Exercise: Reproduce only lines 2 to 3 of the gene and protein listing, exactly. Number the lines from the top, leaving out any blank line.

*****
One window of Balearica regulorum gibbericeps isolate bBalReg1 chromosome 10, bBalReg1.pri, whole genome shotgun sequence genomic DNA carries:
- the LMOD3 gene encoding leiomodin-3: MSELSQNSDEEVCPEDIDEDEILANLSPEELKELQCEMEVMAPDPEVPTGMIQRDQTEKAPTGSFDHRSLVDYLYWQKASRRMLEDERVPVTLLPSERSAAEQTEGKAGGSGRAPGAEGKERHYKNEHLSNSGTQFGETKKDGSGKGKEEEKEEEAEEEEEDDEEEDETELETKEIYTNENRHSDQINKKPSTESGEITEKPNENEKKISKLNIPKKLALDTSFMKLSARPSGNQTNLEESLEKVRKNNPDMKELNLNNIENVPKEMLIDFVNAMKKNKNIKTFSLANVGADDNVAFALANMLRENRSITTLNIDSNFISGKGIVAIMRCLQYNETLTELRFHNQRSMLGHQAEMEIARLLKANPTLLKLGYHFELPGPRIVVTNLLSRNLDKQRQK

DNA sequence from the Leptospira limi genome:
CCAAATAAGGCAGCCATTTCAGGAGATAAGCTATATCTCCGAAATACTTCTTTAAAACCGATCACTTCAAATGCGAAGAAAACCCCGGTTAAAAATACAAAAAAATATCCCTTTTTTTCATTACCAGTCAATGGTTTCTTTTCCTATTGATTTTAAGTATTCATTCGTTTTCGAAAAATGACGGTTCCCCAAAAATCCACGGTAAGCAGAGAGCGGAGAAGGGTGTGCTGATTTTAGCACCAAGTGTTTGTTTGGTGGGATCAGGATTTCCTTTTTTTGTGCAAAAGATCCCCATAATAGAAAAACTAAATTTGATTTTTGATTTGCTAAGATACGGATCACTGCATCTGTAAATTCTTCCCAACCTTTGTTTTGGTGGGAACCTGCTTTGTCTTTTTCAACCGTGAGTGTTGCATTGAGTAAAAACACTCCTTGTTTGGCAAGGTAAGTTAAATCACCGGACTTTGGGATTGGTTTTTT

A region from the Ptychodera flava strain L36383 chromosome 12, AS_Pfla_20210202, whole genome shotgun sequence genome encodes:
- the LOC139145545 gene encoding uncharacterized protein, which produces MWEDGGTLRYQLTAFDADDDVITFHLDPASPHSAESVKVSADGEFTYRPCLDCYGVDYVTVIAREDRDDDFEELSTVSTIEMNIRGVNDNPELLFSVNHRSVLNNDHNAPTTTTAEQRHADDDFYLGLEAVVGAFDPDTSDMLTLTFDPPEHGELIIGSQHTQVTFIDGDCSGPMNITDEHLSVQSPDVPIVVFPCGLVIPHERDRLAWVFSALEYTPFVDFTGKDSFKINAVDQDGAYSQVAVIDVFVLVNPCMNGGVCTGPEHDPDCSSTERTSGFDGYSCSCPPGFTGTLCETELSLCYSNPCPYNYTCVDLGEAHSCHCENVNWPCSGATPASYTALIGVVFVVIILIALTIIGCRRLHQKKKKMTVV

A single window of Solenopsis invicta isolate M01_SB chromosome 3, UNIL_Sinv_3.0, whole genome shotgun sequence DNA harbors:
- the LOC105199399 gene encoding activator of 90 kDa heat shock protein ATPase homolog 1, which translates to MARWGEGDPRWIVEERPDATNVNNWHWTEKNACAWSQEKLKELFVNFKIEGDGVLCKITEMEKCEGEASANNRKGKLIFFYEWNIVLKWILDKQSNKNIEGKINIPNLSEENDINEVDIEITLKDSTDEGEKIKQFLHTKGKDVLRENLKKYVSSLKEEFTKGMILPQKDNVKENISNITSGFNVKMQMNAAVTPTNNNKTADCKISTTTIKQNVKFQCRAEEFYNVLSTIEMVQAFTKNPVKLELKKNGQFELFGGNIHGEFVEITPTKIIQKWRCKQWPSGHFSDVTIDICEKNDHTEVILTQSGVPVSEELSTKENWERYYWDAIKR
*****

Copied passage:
- the LMOD3 gene encoding leiomodin-3: MSELSQNSDEEVCPEDIDEDEILANLSPEELKELQCEMEVMAPDPEVPTGMIQRDQTEKAPTGSFDHRSLVDYLYWQKASRRMLEDERVPVTLLPSERSAAEQTEGKAGGSGRAPGAEGKERHYKNEHLSNSGTQFGETKKDGSGKGKEEEKEEEAEEEEEDDEEEDETELETKEIYTNENRHSDQINKKPSTESGEITEKPNENEKKISKLNIPKKLALDTSFMKLSARPSGNQTNLEESLEKVRKNNPDMKELNLNNIENVPKEMLIDFVNAMKKNKNIKTFSLANVGADDNVAFALANMLRENRSITTLNIDSNFISGKGIVAIMRCLQYNETLTELRFHNQRSMLGHQAEMEIARLLKANPTLLKLGYHFELPGPRIVVTNLLSRNLDKQRQK

DNA sequence from the Leptospira limi genome: